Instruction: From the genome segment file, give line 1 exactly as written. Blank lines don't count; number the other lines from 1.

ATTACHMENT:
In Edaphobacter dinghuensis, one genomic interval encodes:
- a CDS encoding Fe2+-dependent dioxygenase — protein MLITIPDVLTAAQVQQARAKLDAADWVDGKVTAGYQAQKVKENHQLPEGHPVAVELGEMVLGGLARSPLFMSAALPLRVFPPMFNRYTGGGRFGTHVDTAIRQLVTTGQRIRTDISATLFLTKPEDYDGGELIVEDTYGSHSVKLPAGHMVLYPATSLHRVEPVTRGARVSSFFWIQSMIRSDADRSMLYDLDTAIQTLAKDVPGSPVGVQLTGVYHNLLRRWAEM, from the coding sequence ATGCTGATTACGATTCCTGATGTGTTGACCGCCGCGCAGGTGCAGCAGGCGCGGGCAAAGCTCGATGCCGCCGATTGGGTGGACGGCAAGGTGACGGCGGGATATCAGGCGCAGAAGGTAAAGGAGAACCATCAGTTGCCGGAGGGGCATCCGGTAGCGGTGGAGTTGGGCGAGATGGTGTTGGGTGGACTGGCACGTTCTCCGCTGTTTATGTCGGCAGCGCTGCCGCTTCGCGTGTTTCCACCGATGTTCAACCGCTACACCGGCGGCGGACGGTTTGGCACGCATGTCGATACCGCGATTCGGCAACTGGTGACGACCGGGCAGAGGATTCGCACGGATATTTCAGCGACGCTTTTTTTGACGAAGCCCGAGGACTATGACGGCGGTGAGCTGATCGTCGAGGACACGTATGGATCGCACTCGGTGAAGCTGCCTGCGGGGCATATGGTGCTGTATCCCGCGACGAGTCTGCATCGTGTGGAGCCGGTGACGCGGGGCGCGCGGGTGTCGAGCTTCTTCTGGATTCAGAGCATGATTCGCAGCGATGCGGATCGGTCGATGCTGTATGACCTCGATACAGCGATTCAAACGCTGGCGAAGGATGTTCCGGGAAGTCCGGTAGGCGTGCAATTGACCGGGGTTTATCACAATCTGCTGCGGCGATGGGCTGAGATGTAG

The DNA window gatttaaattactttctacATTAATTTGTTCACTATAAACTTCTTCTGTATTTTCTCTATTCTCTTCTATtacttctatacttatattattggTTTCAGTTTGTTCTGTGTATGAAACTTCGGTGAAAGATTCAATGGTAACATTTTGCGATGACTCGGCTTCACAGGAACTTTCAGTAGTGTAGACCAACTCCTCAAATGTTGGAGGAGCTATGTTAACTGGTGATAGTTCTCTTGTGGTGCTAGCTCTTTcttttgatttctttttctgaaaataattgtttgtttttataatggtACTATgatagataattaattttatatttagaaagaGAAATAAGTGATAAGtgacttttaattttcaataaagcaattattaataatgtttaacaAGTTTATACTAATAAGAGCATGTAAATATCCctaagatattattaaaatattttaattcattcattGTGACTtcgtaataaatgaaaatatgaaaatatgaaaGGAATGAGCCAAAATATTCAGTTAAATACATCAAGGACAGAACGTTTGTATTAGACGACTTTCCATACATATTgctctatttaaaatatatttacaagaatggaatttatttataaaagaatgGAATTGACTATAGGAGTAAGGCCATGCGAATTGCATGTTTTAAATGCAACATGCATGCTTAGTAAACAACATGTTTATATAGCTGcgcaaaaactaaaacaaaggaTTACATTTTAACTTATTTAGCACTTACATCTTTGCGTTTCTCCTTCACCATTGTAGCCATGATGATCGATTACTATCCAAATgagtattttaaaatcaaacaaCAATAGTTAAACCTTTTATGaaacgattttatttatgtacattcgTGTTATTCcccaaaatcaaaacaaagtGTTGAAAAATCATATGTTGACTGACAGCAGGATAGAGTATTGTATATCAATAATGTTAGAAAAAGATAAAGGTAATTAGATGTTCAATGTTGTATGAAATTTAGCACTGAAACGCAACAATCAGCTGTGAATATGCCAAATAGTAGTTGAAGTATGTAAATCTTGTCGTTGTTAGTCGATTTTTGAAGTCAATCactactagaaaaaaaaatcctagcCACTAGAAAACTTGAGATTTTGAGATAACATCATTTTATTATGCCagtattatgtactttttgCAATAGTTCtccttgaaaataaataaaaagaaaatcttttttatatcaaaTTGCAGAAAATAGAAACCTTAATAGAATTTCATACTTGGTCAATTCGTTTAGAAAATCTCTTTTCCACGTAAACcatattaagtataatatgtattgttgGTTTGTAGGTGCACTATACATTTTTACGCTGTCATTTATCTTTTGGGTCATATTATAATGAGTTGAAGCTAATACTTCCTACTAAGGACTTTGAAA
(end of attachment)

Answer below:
In Edaphobacter dinghuensis, one genomic interval encodes: